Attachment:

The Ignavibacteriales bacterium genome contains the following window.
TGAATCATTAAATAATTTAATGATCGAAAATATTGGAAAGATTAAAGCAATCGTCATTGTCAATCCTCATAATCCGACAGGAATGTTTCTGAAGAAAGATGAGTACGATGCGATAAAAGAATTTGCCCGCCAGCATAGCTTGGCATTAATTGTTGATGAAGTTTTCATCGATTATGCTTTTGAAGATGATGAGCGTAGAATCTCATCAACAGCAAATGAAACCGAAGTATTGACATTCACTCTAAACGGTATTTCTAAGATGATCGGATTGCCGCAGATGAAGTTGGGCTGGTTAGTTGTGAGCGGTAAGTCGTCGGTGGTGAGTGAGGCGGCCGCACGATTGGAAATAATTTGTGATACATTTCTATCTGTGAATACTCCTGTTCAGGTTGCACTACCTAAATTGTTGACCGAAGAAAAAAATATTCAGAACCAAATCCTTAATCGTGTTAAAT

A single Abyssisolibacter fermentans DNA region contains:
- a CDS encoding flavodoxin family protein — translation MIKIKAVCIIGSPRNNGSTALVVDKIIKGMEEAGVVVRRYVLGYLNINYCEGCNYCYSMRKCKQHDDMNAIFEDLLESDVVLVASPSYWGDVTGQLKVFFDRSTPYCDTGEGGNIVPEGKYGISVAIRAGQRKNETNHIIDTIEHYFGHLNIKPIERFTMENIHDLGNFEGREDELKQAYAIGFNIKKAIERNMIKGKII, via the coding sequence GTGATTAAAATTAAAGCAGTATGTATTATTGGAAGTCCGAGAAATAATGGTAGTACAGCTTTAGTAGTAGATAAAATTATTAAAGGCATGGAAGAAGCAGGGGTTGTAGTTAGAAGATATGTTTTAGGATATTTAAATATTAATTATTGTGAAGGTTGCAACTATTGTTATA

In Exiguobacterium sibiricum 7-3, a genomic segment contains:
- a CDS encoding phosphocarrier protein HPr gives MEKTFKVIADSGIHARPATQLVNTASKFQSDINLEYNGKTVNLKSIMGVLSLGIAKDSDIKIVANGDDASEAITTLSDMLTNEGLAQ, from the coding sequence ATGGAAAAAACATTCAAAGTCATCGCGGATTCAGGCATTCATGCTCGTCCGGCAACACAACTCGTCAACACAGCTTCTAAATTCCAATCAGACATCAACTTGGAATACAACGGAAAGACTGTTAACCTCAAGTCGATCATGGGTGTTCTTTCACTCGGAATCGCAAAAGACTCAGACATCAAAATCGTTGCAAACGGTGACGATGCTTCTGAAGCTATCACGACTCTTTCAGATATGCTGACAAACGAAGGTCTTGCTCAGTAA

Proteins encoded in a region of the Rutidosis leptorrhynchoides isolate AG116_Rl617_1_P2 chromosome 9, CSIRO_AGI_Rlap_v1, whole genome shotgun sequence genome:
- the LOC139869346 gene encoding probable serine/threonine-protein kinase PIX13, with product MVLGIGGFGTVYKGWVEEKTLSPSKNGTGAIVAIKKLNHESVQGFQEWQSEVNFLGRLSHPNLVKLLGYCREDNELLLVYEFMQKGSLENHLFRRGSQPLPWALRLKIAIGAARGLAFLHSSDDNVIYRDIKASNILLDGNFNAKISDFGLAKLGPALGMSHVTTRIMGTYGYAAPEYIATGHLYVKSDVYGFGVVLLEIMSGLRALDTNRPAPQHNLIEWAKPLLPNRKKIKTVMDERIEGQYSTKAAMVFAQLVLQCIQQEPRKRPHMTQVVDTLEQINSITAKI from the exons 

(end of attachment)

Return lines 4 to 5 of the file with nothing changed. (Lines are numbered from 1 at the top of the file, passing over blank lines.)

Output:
- a CDS encoding flavodoxin family protein — translation MIKIKAVCIIGSPRNNGSTALVVDKIIKGMEEAGVVVRRYVLGYLNINYCEGCNYCYSMRKCKQHDDMNAIFEDLLESDVVLVASPSYWGDVTGQLKVFFDRSTPYCDTGEGGNIVPEGKYGISVAIRAGQRKNETNHIIDTIEHYFGHLNIKPIERFTMENIHDLGNFEGREDELKQAYAIGFNIKKAIERNMIKGKII, via the coding sequence GTGATTAAAATTAAAGCAGTATGTATTATTGGAAGTCCGAGAAATAATGGTAGTACAGCTTTAGTAGTAGATAAAATTATTAAAGGCATGGAAGAAGCAGGGGTTGTAGTTAGAAGATATGTTTTAGGATATTTAAATATTAATTATTGTGAAGGTTGCAACTATTGTTATA

In Exiguobacterium sibiricum 7-3, a genomic segment contains: